Molokaʻi is the only island in Hawaiʻi that’s comprised of two different counties.
From the west end beaches to Kaunakakai and out to Halawa Valley, Molokaʻi is a member of Maui County along with Maui and Lānaʻi. On the island’s northern coast, however, at the base of cliffs that spring from the sea and disappear into the clouds, Kalaupapa Peninsula is actually part of tiny Kalawao County—a place with a landscape, history, and story unlike anywhere else in the islands.
An Ancient Hawaiian Village Becomes a Leprosy Quarantine
Native Hawaiians first settled this area in the 9th century AD, where they set up basic village sites and temples made of stone. Historians estimate as many as 2,000 residents once lived on the isolated peninsula, but by the 1850s less than 200 people still called the area home.
At the same time, Hawaii was battling a leprosy crisis that was spiraling out of control, and seeking a place to isolate patients afflicted with leprosy—or Hansen’s disease—this peninsula was chosen for the fact it’s essentially an island attached to an island. The few remaining residents of the area were relocated elsewhere on the island, and with a remote and empty swath of land to quarantine those with the disease, boats began arriving in 1866—and patients were basically left to die.
The Original Patients Struggled on Eastern Kalawao Shores
The first leprosy settlement on Molokaʻi was at windward Kalawao, on the peninsula’s eastern-facing end. Though nearby valleys provided pigs as well as bits of freshwater, life at early Kalawao was riddled with misery and despair. Lacking a proper place to dock, boats would often force patients to swim and make their own way to land, and then throw over casks of supplies, leaving them to fend for themselves. Social hierarchies based on survival were quick to develop onshore, and with no formal laws in place—much less anyone to enforce them—daily life was a free for all where only the strong survived. While some residents built basic shelters from what they could find on shore, others simply found large stones and carried them out to sea.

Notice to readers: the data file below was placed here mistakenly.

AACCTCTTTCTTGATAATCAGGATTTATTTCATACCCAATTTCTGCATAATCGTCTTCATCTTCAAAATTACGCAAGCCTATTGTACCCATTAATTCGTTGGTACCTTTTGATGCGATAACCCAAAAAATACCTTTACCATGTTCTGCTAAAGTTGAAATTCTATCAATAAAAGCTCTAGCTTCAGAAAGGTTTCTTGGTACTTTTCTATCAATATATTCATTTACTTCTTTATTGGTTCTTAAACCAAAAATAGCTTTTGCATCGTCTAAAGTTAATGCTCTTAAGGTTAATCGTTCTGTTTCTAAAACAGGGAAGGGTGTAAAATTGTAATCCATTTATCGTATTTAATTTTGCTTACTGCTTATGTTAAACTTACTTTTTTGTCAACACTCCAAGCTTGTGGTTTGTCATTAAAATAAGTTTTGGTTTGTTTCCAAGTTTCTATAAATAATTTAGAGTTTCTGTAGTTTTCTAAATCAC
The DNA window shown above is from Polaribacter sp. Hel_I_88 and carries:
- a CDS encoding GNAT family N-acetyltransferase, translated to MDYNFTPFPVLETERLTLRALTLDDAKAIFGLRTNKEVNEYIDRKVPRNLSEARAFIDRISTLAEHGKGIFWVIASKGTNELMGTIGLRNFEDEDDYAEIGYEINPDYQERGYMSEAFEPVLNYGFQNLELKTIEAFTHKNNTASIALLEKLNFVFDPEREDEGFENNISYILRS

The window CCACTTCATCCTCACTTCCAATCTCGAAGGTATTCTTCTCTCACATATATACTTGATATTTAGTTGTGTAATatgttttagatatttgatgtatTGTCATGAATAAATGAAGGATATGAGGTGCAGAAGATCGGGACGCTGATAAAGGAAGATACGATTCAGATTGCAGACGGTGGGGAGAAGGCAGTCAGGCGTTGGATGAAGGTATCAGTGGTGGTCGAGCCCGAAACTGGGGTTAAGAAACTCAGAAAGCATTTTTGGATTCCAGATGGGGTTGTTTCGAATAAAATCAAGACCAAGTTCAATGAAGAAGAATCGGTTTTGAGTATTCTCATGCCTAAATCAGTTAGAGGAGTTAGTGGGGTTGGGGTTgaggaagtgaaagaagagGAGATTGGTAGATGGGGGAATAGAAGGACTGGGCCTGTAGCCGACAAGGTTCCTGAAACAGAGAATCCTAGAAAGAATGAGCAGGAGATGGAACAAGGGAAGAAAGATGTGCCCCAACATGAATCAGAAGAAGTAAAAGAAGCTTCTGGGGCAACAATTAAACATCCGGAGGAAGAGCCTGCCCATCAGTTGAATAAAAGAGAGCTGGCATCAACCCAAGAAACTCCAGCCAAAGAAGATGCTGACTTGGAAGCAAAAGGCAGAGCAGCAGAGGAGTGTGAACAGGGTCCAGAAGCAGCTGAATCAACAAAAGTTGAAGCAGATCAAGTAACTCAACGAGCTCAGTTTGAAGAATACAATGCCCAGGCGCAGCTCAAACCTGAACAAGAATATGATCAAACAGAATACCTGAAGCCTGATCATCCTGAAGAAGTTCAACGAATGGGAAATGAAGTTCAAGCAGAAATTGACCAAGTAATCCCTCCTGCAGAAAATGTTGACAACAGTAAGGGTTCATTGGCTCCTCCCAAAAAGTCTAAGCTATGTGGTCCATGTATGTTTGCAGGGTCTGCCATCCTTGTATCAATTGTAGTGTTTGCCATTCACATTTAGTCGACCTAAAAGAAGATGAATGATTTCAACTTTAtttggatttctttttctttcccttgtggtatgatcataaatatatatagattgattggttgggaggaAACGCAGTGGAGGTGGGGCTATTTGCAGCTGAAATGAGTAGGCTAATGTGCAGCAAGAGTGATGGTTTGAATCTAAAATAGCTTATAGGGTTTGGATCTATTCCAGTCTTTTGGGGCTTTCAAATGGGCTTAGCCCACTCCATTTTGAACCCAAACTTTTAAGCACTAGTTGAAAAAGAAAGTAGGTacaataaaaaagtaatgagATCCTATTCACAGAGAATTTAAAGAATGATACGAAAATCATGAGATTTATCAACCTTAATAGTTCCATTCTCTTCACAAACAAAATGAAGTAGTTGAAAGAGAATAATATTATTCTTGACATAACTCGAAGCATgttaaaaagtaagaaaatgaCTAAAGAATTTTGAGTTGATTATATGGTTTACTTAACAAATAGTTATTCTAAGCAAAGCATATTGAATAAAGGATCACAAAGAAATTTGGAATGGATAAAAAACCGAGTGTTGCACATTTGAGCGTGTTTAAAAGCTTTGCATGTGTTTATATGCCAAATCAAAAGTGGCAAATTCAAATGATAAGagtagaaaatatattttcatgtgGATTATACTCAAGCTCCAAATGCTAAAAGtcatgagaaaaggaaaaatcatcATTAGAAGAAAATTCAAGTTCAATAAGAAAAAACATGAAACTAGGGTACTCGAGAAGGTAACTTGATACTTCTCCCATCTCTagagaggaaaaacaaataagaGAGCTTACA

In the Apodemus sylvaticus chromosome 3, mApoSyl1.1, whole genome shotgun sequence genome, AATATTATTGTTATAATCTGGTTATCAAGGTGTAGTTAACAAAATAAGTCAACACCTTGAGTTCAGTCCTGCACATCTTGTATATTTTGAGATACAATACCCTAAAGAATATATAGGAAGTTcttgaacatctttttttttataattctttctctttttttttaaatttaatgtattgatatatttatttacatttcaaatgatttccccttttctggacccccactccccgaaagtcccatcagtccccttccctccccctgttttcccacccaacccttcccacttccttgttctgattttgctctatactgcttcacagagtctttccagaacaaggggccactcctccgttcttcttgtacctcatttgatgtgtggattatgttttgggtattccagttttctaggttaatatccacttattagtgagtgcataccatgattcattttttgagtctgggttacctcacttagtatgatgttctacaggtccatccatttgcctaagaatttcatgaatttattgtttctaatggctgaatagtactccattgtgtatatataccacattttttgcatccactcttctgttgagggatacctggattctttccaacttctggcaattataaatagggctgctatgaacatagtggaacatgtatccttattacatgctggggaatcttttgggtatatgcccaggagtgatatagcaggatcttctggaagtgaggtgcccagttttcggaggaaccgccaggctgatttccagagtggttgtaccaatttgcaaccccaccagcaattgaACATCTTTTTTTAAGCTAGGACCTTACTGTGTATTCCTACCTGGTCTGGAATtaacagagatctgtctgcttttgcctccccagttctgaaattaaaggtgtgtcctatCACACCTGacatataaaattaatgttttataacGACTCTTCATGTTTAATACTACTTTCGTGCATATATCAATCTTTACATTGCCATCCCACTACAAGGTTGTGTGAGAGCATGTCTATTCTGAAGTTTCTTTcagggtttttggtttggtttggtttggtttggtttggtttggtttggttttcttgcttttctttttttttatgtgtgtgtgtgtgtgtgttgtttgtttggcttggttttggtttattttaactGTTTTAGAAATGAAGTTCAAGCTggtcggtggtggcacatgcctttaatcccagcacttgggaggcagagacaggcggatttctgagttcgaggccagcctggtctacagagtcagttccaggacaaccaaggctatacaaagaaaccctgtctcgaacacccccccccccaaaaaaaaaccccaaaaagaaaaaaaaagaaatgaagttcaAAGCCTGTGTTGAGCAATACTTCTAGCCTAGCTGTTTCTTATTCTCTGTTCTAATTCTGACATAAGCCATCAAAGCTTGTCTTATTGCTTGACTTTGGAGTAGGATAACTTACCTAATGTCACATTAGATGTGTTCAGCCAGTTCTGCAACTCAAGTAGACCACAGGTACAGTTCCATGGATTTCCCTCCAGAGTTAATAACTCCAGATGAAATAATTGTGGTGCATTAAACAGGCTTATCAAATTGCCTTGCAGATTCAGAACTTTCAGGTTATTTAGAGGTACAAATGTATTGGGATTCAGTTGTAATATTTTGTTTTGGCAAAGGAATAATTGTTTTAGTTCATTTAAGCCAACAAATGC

Father Damien Brought Hope to a Hurting People
Finally, after seven years of human suffering on the shores of Kalawao, and pockets of help from Mormons, ministers, priests, and volunteers, a man by the name of Joseph de Veuster—aka “Father Damien”—arrived in forsaken Kalawao in 1873. By helping patients build homes, a church, and even constructing a water system, Damien made Kalawao a place to live—rather than somewhere to die. When visiting Kalawao today, the only remaining structure from this time is soaring St. Philomena Church, which Father Damien helped expand to accommodate a growing congregation—going so far as to cut holes in the floor so leprosy patients who couldn’t control their saliva could dribble without forming a puddle.
The Settlement Moved West to Milder and Sunnier Kalaupapa
By the late 1800s, the population had swollen to over 1,000 patients, and more room was needed to house more patients arriving here by the boatload. Though a few stubborn, non-patient holdouts still lived on the peninsula’s west shore, the Board of Health purchased their plots and the final residents were relocated, and beginning in 1894, Kalawao patients gradually moved west to the town at Kalaupapa.
Visitors Today Ride, Hike, or Fly to Kalaupapa
Though a cure for leprosy would eventually be found and administered in the 1940s, many patients—on their own volition—decided to stay in this scenic spot that was now their adopted home. When traveling to Kalaupapa today, visitors don’t have any contact with the handful of former patients, all of whom are advanced in their years and clinging to the last stages of life. Instead, visitors endure the trail down the 1,600 ft. cliff face, either while riding on top of a mule or hiking the trail on foot.
Visitors Get a Glimpse at Historic and Present Day Life
Upon arrival at Kalaupapa—which can only be visited with a permit—guests are loaded on an old yellow school bus and driven around the settlement, learning the history of the homes, the heiau, and the thousands of patients who lived, and died, on Kalaupapa’s shores. Journeying across to Kalawao—or what very little is left of it—guests will get the chance to visit historic St. Philomena Church and stand in the spot where Father Damien infused the darkness with light.
The Small Town of Kalaupapa Remains
Though only a handful of patients remain in Kalaupapa today, the population of Kalawao County tends to hover around 90—the majority of which is National Park staff or other government officials. There’s also a tiny airstrip here with 10-minute flights up “topside,” which then connects from Molokai Airport at Ho‘olehua to airports on Oʻahu and Maui.
However you choose to visit Kalaupapa and neighboring Kalawao, it’s a fascinating journey to one of Hawaii’s most storied and scenic spots, and a trip to a place with an uncertain future, despite its historic past.